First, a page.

Things started to look up, and then my boyfriend had to go into the hospital for an emergency appendectomy. At the same time, we found out my dad had a large malignant tumor in his stomach that needed to be removed. After taking care of my boyfriend for a couple of weeks (during and after surgery), I flew home for a month to help my family. My mom has a low thyroid, which causes her to be tired and depressed and it would have been too much for her. My dad was scared to spend the first night alone in the hospital and really needed me there.

    Being at the hospital and around sick people made me feel even more depressed and anxious. There were days I didn't want to get out of bed and I thought I would lose it if I spent any more time at the hospital...but there were too many people counting on me. I got a cheap anti-depressant from the doctor, which gave me a massive headache for two weeks till I quit taking it (and after a trip to urgent care). I slept very little and was exhausted every day.

    During this time, I also had to be around the person who sexually abused me as a child. I hadn't been around this person for years and I was really nervous the day I had to see him - I almost threw up in fact. (I was also physically and emotionally abused in childhood - which led to abusive relationships as an adult).

    On Christmas day, my mom and I went to Blockbuster and rented movies. I had never seen Schindler's List and decided to watch it that night. I haven't cried that hard at a movie in a long time....but it put everything in perspective for me.

    The next day, I got on the world's smallest plane (it seated 19 and had no bathroom), flew to my layover, and flew back to NYC with a renewed commitment to make things better.

    I had a wonderful after-Christmas with my boyfriend and one of the best New Year's Eve ever.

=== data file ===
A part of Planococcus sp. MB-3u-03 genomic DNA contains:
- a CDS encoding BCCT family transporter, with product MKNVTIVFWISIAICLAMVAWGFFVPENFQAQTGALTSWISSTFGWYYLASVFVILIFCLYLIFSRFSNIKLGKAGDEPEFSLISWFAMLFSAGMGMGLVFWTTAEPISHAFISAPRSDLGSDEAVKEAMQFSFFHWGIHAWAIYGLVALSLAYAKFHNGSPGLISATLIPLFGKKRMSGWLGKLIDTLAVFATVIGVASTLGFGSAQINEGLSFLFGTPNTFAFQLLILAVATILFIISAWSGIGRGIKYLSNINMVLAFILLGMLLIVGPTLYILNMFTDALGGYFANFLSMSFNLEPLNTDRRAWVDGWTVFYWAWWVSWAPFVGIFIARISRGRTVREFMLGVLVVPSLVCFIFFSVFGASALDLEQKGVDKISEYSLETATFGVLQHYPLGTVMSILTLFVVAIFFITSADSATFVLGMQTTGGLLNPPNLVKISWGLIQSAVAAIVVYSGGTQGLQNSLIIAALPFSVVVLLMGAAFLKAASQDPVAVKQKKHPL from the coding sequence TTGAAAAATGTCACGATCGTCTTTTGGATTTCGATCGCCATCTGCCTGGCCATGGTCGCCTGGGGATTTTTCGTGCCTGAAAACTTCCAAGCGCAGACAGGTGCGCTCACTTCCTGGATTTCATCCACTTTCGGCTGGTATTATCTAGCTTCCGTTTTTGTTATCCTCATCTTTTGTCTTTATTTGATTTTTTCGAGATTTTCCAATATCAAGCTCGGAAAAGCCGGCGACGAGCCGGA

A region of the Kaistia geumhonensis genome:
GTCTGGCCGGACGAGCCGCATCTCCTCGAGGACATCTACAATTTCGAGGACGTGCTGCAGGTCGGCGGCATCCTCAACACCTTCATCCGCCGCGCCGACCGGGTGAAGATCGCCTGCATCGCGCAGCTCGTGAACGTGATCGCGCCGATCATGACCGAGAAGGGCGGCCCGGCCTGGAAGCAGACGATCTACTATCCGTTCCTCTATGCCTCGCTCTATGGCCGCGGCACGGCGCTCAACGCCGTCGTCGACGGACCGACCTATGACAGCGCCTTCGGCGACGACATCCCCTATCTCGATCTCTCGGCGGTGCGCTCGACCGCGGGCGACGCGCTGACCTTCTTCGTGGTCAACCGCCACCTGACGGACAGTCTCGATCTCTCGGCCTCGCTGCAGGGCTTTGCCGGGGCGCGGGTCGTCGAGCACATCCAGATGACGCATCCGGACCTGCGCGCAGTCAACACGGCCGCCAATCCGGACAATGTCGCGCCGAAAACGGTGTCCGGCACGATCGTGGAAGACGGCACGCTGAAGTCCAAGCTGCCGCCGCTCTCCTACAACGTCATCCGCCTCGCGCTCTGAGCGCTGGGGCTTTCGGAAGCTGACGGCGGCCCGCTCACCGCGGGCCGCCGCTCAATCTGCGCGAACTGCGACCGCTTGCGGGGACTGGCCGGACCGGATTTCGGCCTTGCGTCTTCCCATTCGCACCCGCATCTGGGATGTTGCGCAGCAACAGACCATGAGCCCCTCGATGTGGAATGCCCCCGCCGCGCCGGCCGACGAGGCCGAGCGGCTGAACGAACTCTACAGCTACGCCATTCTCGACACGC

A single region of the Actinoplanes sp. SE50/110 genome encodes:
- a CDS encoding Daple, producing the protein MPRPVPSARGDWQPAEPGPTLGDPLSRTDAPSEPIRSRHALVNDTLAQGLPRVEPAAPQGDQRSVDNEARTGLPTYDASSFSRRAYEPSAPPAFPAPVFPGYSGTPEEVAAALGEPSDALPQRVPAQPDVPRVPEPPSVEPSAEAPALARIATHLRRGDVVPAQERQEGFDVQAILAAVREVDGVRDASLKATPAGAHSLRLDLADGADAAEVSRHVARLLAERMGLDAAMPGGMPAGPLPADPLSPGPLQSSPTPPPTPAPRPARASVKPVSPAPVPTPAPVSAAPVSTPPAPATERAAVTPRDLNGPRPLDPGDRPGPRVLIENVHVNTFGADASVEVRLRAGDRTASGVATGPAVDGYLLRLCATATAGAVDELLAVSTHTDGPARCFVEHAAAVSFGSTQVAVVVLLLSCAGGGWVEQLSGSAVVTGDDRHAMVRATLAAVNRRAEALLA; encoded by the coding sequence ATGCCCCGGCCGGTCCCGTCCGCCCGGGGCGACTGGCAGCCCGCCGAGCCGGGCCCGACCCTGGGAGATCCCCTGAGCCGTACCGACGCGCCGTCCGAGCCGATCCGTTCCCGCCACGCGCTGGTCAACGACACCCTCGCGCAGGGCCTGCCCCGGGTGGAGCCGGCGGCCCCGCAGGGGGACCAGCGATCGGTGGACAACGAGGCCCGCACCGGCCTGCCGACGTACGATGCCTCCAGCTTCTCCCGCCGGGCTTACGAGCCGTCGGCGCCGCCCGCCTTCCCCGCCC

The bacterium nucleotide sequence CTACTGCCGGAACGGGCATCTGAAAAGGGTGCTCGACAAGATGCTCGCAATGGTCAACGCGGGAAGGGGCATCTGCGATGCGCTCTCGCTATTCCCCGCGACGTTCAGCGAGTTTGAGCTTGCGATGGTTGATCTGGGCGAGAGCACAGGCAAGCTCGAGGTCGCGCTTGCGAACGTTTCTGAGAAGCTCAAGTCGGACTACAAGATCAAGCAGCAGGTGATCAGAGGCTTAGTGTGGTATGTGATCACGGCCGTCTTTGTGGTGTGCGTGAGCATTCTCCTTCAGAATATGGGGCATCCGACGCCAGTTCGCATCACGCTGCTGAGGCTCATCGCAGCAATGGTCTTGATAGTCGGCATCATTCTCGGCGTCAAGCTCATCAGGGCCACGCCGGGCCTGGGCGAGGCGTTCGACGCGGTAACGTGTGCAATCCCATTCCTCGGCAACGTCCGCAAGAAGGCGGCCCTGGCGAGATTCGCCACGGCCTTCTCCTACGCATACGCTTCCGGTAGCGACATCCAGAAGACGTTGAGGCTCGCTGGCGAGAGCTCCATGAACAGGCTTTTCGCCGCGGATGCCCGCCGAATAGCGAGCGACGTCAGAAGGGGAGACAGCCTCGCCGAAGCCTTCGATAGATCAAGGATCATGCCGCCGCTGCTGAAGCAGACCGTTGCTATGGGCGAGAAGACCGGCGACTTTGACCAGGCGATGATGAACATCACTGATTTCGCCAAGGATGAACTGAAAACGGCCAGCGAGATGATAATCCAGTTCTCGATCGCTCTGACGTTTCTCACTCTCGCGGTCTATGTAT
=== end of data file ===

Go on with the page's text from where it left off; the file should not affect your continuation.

I had been doing part-time work from home and got another contract that will allow me to go off of unemployment. I just met with another person to possibly do some paid grant-writing for a theater company. I got asked to be on a board of directors and had my first meeting, which was very rewarding.

    On Saturday, I entered three of my photographs in an art show here in New York with my boyfriend and his best friend (I'll find out Friday if I was accepted).

    I took my gym membership off of freeze and have been working out six days a week, and really enjoying my workouts. I've also been sleeping a lot better, too. I'm working to improve my eating habits and to shed a few pounds.

    I've been doing more things with more people, and I won't let myself avoid social situations. I just deal with it.

    I think the thing that helped me the most is that I didn't give myself an "out" when I wanted to avoid something difficult. I faced it and each time I faced it I realized I was stronger than I thought. I also put my difficulties in perspective and found they weren't as bad as I was making them out to be. One thing I told my boyfriend is that I wish I had enjoyed my unemployed more (it was the first time I'd been laid off and the longest I was involuntarily unemployed).

    One of the things I've heard from people in recovery is the saying, "Fake it till you make it." I started using that philosophy and pushing myself to do stuff I wouldn't normally do...and I found I was happier and more confident when I did these things. I don't think people had any idea I was panicking on the inside and was fighting urges to bolt out of the room. The more I faked it, the more real it became.